LGBTQ+ community faces major barriers in accessing alcohol services, study finds

People from the LGBTQ+ community are more likely to have problems with alcohol than others, but experience major barriers in accessing alcohol services, according to new research.
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The Glasgow Caledonian University (GCU) study on LGBTQ+ people’s experiences of alcohol services investigated the views of both service users and providers.

Respondents told of their concerns that excessive drinking was normalised among LGBTQ+ people and that there was a lack of alcohol-free spaces for that community in Scotland.

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They also identified specific barriers to accessing alcohol services, including concerns about judgment and discrimination, services not being perceived as LGBTQ+ friendly, and a lack of discussion of sexuality and gender from service providers.

LGBTQ+ people could benefit from having more alcohol-free spaces to meet, campaigners say.LGBTQ+ people could benefit from having more alcohol-free spaces to meet, campaigners say.
LGBTQ+ people could benefit from having more alcohol-free spaces to meet, campaigners say.

Experts are now calling for action to overcome these barriers and inequalities

Professor Carol Emslie, who led the study, said: “We know that LGBTQ+ communities are at higher risk of alcohol-related harm, so it is important to learn about their experiences of alcohol services in Scotland.

“Our respondents reported their drinking was often a response to discrimination, family rejection or hiding their LGBTQ+ identity, but that service providers rarely explored how sexuality or gender identity might impact on alcohol use.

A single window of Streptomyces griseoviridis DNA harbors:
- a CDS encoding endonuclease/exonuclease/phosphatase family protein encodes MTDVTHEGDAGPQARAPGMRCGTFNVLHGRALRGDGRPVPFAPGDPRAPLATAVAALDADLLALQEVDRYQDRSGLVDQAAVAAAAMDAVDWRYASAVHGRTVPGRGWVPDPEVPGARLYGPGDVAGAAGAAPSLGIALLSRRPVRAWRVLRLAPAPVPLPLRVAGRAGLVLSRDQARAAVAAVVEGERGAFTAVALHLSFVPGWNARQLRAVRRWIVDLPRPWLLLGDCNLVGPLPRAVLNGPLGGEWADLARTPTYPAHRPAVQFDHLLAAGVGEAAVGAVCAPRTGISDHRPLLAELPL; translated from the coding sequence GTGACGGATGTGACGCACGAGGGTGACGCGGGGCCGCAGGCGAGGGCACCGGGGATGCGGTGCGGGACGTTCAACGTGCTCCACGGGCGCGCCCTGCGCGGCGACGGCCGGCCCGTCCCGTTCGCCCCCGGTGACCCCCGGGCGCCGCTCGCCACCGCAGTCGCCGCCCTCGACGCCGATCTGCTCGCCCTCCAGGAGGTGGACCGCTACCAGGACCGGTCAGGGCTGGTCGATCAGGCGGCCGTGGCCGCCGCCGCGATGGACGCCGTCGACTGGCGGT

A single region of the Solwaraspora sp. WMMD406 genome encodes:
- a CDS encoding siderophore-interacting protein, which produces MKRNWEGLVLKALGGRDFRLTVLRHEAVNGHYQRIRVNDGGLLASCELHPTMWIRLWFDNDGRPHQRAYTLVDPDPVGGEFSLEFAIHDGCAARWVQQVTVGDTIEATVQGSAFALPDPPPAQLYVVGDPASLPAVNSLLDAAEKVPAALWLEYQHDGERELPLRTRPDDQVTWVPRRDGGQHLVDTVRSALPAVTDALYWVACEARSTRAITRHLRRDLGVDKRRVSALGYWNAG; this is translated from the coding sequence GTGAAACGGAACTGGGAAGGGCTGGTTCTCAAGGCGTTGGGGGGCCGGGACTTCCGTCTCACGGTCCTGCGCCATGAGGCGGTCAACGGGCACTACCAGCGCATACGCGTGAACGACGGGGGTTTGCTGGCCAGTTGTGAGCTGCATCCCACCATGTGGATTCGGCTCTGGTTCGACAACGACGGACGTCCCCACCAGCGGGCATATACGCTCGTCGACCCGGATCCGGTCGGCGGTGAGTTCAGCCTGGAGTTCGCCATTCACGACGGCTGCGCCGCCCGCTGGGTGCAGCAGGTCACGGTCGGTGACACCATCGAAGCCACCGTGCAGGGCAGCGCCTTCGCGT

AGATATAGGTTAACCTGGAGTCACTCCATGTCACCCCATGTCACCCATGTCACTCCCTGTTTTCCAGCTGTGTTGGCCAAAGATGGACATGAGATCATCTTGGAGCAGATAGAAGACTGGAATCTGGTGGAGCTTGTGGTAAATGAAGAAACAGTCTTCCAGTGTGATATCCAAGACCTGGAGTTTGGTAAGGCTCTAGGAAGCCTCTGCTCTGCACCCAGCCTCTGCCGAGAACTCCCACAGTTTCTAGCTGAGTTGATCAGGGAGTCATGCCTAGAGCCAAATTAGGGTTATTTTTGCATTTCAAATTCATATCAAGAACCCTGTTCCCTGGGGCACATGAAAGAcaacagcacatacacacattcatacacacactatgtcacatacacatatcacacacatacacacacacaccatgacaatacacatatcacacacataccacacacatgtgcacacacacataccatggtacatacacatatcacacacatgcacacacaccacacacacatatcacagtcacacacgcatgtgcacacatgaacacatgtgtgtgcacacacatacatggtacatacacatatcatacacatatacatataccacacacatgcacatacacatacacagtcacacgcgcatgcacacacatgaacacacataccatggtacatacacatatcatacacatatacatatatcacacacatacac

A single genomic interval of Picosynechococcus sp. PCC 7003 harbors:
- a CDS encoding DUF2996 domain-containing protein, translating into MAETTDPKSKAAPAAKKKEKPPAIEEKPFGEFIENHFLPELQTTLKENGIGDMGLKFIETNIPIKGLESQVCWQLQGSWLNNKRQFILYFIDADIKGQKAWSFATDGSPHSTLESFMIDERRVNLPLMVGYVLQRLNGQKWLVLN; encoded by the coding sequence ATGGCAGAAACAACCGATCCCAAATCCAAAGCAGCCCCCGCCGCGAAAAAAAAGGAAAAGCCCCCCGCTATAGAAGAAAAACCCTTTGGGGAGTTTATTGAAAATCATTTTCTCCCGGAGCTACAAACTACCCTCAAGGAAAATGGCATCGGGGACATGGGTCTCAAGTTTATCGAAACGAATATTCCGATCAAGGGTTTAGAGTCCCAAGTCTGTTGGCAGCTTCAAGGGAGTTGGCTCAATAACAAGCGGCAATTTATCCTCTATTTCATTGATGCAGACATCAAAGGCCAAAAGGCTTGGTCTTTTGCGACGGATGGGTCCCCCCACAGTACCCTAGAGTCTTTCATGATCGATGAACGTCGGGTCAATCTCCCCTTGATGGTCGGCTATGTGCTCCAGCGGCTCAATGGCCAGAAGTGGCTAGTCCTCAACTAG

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“Our report recommends that all staff working in alcohol services should receive LGBTQ+ diversity training and services should check they are reaching the LGBTQ+ community, and tailoring their services appropriately.

“At a broader level, alcohol-free spaces for LGBTQ+ people where drinking heavily is not the norm, and increased public acceptance of LGBTQ+ issues would reduce alcohol harm in this community.”

The study was funded by Scottish Health Action on Alcohol Problems (SHAAP).

David Barbour, of the Glasgow LGBTQI Substance Use Partnership, said: “Disproportionate numbers of LGBT+ people find themselves using alcohol to self-medicate for higher levels of stress, anxiety and depression, often caused by past or ongoing experiences of homo/bi/transphobia."

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Elinor Jayne, SHAAP director, said that given the disproportionate alcohol harms experienced by the LGBTQ+ community, it is “imperative” that the needs of LGBTQ+ people are explicitly addressed in the upcoming Scottish Government Alcohol Treatment Guidance, “in order to tackle these inequalities and reduce the stigma experienced by LGBTQ+ individuals in accessing alcohol treatment services”.

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